Perini: There are people in bands that are definitely going to get the benefit of the doubt, of course. And sometimes for good reason. Other things may be going on in the band's ethic that I like, beyond the music. But if they come in and repeatedly blow it, friendship's out the window. They still have to deliver.

Orth: I think everybody needs to be allowed to make mistakes, and I'd rather have some people be allowed to make mistakes than nobody.

How does the less-connected band overcome this?

Perini: Write new songs. Play smaller shows to get your confidence back up. Do a new demo.

Orth: Bypass the clubs, create your own scene. Play at parties—have your friends come and rent out a space.

Kalmar: Fix what was wrong in the first place and let people know you fixed it. I always had time to listen to one track if somebody took the time to mark it and say, "This is what we're about now."

Nothing: I don't think it is surmountable. I see people putting more energy into schmoozing than music. Sub Pop brought corporate tactics to indie rock. They brought it in and destroyed it. I don't know— buy a hundred bucks worth of weed and get everybody stoned? Maybe that's the way.

There are few local headliners that can consistently draw 250 people. The cost of running shows has risen, and clubs are taking fewer chances. How do we turn this around?

Kalmar: One thing Seattle has to learn is that rooms with 50 are fine. Booking agents have to rely on their ears again—on their ears and their gut. What we're missing is an infrastructure that can support smaller bands.

Perini: Take more risks on up-and-coming bands. We're proving that here [at the Breakroom]. You can put four strong local bands on a bill and have a sold-out club. You don't need a big headliner. You can go the other way, get more conservative and, yeah, you'll rake in the frat boys, but what are you doing for the scene?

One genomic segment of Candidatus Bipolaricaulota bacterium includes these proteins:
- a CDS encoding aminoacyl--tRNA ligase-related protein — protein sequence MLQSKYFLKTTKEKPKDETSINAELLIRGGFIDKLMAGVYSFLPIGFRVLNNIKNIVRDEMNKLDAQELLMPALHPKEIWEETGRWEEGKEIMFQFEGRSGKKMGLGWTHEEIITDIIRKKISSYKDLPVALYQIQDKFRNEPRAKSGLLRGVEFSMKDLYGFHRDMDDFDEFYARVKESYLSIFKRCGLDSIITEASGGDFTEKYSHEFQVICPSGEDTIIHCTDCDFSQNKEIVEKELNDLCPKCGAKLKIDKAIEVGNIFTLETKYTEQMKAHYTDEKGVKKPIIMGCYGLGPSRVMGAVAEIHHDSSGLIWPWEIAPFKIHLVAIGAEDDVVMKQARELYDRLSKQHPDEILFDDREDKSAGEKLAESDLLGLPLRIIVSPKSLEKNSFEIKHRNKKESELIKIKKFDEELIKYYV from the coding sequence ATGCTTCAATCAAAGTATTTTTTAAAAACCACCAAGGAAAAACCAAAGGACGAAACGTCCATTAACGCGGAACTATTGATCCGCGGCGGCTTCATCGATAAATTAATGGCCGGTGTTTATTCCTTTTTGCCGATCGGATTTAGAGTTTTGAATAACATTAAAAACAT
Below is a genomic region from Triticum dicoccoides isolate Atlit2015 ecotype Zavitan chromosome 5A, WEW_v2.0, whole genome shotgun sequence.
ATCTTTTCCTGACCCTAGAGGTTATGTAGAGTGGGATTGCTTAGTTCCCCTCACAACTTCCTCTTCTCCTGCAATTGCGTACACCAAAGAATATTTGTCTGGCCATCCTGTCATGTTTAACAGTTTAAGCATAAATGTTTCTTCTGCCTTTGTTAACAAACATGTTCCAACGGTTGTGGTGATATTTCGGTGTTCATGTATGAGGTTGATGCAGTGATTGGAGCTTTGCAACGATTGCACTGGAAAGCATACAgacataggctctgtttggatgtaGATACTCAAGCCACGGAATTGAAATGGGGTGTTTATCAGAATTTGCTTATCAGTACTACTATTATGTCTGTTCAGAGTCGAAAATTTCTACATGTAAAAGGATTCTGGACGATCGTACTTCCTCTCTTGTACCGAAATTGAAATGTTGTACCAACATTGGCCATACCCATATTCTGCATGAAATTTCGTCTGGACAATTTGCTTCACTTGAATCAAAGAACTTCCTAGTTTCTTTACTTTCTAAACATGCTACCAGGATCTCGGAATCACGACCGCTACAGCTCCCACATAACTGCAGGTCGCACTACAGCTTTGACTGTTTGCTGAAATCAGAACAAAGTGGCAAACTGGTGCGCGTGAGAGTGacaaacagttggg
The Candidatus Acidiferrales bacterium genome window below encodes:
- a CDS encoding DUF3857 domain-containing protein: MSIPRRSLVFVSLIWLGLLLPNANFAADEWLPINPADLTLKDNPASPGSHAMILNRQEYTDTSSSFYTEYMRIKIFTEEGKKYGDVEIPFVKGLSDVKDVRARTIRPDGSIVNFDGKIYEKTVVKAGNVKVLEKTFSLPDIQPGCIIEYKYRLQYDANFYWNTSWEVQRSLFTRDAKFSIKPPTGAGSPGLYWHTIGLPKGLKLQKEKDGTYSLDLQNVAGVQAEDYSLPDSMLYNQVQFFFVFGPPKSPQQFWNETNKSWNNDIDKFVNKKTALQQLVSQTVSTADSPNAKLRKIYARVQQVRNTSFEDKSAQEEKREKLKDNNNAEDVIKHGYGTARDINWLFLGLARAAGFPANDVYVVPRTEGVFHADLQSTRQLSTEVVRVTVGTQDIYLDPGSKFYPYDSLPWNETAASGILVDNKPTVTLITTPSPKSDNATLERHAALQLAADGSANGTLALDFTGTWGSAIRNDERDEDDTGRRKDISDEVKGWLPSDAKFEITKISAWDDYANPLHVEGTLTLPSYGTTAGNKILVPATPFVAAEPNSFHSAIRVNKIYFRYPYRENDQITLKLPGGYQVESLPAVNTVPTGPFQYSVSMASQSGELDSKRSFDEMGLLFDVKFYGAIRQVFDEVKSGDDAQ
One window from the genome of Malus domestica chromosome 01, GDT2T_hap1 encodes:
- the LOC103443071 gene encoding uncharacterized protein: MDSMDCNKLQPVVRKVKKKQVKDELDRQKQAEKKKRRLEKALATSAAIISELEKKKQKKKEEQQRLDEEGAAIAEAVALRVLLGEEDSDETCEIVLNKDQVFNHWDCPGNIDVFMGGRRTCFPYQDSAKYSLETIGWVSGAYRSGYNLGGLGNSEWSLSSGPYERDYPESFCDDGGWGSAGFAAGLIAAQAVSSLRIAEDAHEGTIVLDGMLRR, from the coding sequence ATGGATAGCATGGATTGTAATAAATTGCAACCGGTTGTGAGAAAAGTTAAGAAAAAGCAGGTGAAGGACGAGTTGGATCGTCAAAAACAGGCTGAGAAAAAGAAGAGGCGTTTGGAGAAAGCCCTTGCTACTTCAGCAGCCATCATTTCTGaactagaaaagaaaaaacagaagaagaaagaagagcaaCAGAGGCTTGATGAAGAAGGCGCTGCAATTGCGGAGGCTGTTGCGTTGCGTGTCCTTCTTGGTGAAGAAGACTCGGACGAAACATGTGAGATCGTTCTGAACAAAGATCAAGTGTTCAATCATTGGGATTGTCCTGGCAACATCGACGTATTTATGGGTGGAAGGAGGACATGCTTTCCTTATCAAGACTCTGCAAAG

Nothing: I think one of the reasons people aren't going is because shows are way, way too loud. Everything has to come through the PA now. The hierarchical nature of rock— that you're watching someone on a stage—is pretty unavoidable, but it doesn't have to be the only focus.

The average age in the clubs seems to hover on the darker side of 30. Where are all the 21- to 27-year-olds?

Perini: At the Breakroom. I'm not trying to brag or anything, but it's true.

Kalmar: Dancing. But everything's smaller. Accept it for what it is. Because when it's huge and you have to stand in a crowded space with a million drunk frat boys—you're gonna be pissed.

Nothing: Not to harp on the volume thing, but there's been a vast rise in lo-fi bands. I used to joke that the only way our children could rebel would be to make music so quiet that their stupid parents couldn't hear it.

Orth: They're waiting to see exciting music. And if you're not putting it on in your clubs, they're not going. And neither am I.

What's the best thing that could happen to the rock scene?

Kalmar: It's happening.

Perini: We need more 'zines and more small rooms like the Storeroom and Lake Union Pub . . . [but] it's pretty cool right now.

Orth: All the labels that are funded by anyone big, or [who] has a lot of money—every label that's not owned by one person passionate about music—get rid of it. Out of the picture. If you're a club that relies on touring bands to earn your money, or bands like Mudhoney, or big-ass bands—you're out of here, baby.

Nothing: The best thing that could happen is if people who passionately like rock 'n' roll show the courage of their convictions. If you see something you like, go see it again and tell your friends about it. If I see a spark of life at a show, I'll go again. Sometimes that spark will lead to something that blows you away later.